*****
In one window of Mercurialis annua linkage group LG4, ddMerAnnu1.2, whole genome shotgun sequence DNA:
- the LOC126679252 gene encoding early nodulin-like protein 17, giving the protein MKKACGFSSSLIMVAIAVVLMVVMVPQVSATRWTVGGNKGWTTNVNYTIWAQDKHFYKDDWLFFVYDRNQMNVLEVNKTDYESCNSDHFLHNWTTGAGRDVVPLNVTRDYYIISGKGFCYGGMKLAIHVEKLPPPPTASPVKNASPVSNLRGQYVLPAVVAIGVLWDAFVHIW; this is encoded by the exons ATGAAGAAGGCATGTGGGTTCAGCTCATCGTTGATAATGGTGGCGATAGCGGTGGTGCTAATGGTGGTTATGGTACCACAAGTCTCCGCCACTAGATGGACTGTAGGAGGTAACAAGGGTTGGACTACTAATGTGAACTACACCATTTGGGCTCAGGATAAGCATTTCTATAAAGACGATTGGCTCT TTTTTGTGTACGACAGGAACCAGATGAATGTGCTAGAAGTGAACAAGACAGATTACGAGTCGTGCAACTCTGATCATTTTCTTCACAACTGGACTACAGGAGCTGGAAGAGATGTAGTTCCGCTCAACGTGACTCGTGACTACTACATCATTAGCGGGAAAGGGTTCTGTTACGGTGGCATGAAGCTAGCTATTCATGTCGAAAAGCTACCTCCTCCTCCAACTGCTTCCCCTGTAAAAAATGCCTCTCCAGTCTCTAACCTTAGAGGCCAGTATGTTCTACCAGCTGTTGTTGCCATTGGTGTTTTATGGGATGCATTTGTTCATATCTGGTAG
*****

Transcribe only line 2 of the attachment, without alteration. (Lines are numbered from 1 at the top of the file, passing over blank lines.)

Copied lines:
- the LOC126679252 gene encoding early nodulin-like protein 17, giving the protein MKKACGFSSSLIMVAIAVVLMVVMVPQVSATRWTVGGNKGWTTNVNYTIWAQDKHFYKDDWLFFVYDRNQMNVLEVNKTDYESCNSDHFLHNWTTGAGRDVVPLNVTRDYYIISGKGFCYGGMKLAIHVEKLPPPPTASPVKNASPVSNLRGQYVLPAVVAIGVLWDAFVHIW; this is encoded by the exons ATGAAGAAGGCATGTGGGTTCAGCTCATCGTTGATAATGGTGGCGATAGCGGTGGTGCTAATGGTGGTTATGGTACCACAAGTCTCCGCCACTAGATGGACTGTAGGAGGTAACAAGGGTTGGACTACTAATGTGAACTACACCATTTGGGCTCAGGATAAGCATTTCTATAAAGACGATTGGCTCT TTTTTGTGTACGACAGGAACCAGATGAATGTGCTAGAAGTGAACAAGACAGATTACGAGTCGTGCAACTCTGATCATTTTCTTCACAACTGGACTACAGGAGCTGGAAGAGATGTAGTTCCGCTCAACGTGACTCGTGACTACTACATCATTAGCGGGAAAGGGTTCTGTTACGGTGGCATGAAGCTAGCTATTCATGTCGAAAAGCTACCTCCTCCTCCAACTGCTTCCCCTGTAAAAAATGCCTCTCCAGTCTCTAACCTTAGAGGCCAGTATGTTCTACCAGCTGTTGTTGCCATTGGTGTTTTATGGGATGCATTTGTTCATATCTGGTAG